Humble Oil Gasoline Pump, 1925-1933
Fill 'er up!
During the early decades of the 20th century, automobiles became a fixture on Texas roads, and with them came roadside gas stations.
The Houston-based Humble Oil opened its first gas station in 1919. By the mid-1920s, Humble service stations crisscrossed the state from Corpus Christi to Amarillo, from Tyler to Midland. In addition to selling gasoline, Humble offered motor oils and greases as well. Their station attendants cleaned car windows with nary a streak, checked the oil, topped off the radiator if needed, and pumped your gas—all without a tip or even the hint of asking for one.
Gas pumps such as this one were common during the 1920s and 1930s. Drivers requested a certain number of gallons. The attendant cranked a lever that brought gasoline up through the pump’s base and into the glass cylinder on top. When the gas reached the number of gallons requested inside the cylinder, the pumping commenced and the fuel drained through a hose into the auto’s gas tank. It was an inexact science because the attendant sometimes had to eye the requested amount of gas in the cylinder from below. Some cylinders (like this one) had numbers representing gallons painted on them while others did not.
In addition to pumping gas, this Humble pump did double duty as a billboard. The crown atop the glass cylinder lit up at night, beckoning to passing motorists running low on fuel while also advertising the gasoline’s manufacturer. The pumps themselves were painted in bright, visible colors making them easier to spot during daytime driving hours.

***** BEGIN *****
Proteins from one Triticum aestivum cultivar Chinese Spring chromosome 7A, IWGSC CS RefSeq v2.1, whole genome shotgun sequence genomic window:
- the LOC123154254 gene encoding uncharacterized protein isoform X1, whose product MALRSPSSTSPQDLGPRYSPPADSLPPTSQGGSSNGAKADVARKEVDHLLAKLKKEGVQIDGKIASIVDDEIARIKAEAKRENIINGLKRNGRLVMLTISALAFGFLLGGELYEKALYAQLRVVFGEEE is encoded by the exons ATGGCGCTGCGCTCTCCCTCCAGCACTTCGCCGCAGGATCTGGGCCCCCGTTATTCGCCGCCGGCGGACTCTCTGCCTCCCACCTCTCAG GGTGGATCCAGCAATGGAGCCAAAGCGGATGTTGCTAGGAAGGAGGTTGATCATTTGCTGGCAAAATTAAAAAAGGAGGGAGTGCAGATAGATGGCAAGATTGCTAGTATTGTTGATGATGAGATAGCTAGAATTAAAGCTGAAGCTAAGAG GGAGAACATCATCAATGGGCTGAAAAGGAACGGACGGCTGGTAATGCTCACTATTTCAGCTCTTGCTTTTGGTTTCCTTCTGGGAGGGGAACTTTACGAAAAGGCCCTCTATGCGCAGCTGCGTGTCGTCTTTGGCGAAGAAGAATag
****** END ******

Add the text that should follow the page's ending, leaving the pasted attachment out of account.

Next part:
But before you start longing for this bygone era of automobile service, you might be surprised to learn that gas prices, when adjusted for inflation, were higher in the 1920s and 30s than they are today. The price of gasoline in 1920 was 30 cents per gallon, or $3.50 today. And throughout the Great Depression of the 1930s, gas still ranged from 18 cents to 20 cents per gallon, over $3.00 a gallon today.
The Humble Oil Company changed its name to Exxon in 1973.
Witte Museum, San Antonio
Time Period: 1866 - 1936
Exhibit: Texas Oil and Gas
This artifact is currently on view.